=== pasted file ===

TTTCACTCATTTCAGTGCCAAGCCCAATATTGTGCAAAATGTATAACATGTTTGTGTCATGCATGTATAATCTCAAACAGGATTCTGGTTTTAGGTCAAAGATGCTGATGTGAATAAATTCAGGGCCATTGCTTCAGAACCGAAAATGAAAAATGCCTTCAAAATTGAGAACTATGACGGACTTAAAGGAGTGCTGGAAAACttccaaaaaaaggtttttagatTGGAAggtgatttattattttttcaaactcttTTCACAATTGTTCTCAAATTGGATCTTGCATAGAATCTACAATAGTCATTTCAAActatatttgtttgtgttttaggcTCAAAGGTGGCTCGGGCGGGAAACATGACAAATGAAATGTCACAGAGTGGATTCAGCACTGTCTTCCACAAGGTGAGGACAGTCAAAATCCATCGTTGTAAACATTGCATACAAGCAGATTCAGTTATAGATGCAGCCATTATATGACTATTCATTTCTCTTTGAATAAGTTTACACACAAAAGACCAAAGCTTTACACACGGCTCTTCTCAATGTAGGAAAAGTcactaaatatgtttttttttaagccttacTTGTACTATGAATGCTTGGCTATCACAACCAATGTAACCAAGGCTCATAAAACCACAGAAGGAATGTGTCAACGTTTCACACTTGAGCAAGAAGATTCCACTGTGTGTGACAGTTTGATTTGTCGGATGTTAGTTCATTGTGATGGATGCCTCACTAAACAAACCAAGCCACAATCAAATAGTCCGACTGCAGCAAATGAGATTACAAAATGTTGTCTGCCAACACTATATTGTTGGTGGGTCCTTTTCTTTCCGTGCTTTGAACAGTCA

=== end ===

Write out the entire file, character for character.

TTTCACTCATTTCAGTGCCAAGCCCAATATTGTGCAAAATGTATAACATGTTTGTGTCATGCATGTATAATCTCAAACAGGATTCTGGTTTTAGGTCAAAGATGCTGATGTGAATAAATTCAGGGCCATTGCTTCAGAACCGAAAATGAAAAATGCCTTCAAAATTGAGAACTATGACGGACTTAAAGGAGTGCTGGAAAACttccaaaaaaaggtttttagatTGGAAggtgatttattattttttcaaactcttTTCACAATTGTTCTCAAATTGGATCTTGCATAGAATCTACAATAGTCATTTCAAActatatttgtttgtgttttaggcTCAAAGGTGGCTCGGGCGGGAAACATGACAAATGAAATGTCACAGAGTGGATTCAGCACTGTCTTCCACAAGGTGAGGACAGTCAAAATCCATCGTTGTAAACATTGCATACAAGCAGATTCAGTTATAGATGCAGCCATTATATGACTATTCATTTCTCTTTGAATAAGTTTACACACAAAAGACCAAAGCTTTACACACGGCTCTTCTCAATGTAGGAAAAGTcactaaatatgtttttttttaagccttacTTGTACTATGAATGCTTGGCTATCACAACCAATGTAACCAAGGCTCATAAAACCACAGAAGGAATGTGTCAACGTTTCACACTTGAGCAAGAAGATTCCACTGTGTGTGACAGTTTGATTTGTCGGATGTTAGTTCATTGTGATGGATGCCTCACTAAACAAACCAAGCCACAATCAAATAGTCCGACTGCAGCAAATGAGATTACAAAATGTTGTCTGCCAACACTATATTGTTGGTGGGTCCTTTTCTTTCCGTGCTTTGAACAGTCA